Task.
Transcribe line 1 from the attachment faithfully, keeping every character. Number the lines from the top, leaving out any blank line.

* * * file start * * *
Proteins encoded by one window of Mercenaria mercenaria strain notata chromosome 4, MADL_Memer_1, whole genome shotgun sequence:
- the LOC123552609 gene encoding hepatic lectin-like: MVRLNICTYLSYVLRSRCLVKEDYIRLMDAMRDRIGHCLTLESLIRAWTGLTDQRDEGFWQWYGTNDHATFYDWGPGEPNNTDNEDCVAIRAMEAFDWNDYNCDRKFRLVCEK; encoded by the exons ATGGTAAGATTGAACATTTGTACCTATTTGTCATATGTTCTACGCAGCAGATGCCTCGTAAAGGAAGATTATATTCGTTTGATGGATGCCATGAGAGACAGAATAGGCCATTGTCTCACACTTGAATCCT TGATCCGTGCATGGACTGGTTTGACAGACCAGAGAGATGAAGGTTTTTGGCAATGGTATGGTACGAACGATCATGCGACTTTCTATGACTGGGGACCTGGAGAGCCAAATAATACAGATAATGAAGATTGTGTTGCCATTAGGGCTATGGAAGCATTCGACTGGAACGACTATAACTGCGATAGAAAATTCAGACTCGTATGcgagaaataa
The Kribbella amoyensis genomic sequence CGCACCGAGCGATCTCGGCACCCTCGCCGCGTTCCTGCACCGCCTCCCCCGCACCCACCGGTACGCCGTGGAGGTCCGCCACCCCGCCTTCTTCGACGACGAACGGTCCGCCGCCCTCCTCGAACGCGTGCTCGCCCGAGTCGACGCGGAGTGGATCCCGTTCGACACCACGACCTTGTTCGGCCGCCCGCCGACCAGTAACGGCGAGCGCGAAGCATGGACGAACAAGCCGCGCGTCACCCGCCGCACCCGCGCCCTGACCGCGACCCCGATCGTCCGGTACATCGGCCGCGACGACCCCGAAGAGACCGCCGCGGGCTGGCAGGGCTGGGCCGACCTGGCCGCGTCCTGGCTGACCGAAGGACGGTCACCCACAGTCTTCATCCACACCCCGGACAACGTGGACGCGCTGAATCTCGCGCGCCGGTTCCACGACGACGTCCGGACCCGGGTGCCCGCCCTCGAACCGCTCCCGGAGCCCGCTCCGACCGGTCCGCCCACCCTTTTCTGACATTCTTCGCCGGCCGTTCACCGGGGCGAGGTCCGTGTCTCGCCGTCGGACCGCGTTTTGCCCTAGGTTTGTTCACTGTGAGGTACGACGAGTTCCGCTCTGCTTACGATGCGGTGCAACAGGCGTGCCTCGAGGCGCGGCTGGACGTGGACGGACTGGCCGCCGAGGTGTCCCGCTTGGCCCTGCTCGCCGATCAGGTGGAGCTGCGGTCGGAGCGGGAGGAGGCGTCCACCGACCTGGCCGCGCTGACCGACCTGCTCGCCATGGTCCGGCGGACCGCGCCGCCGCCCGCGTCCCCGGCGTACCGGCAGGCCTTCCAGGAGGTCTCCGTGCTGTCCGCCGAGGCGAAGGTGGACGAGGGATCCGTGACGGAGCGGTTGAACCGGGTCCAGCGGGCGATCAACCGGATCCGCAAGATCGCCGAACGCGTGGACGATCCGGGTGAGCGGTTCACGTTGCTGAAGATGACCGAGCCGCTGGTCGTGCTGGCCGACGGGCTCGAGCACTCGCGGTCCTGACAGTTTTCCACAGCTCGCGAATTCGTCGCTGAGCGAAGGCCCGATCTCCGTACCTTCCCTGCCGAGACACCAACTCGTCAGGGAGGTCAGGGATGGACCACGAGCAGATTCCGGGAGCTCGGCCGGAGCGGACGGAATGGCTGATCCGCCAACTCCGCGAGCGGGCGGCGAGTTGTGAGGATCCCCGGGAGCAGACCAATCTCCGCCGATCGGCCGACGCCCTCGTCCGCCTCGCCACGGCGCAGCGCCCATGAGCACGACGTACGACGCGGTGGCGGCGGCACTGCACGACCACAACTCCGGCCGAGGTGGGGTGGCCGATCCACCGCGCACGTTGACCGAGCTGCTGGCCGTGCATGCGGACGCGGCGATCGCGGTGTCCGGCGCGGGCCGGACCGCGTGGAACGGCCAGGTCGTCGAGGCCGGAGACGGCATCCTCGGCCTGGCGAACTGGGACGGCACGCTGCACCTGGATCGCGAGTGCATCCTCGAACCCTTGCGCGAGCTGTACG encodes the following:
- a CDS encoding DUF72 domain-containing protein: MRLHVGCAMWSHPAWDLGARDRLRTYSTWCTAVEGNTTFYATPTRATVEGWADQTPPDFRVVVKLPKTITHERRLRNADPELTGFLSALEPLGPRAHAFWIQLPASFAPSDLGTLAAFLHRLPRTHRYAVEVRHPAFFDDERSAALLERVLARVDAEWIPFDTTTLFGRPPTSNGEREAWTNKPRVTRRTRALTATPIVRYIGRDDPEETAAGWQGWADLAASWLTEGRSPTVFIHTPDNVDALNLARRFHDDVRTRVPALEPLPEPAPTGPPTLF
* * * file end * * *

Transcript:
Proteins encoded by one window of Mercenaria mercenaria strain notata chromosome 4, MADL_Memer_1, whole genome shotgun sequence: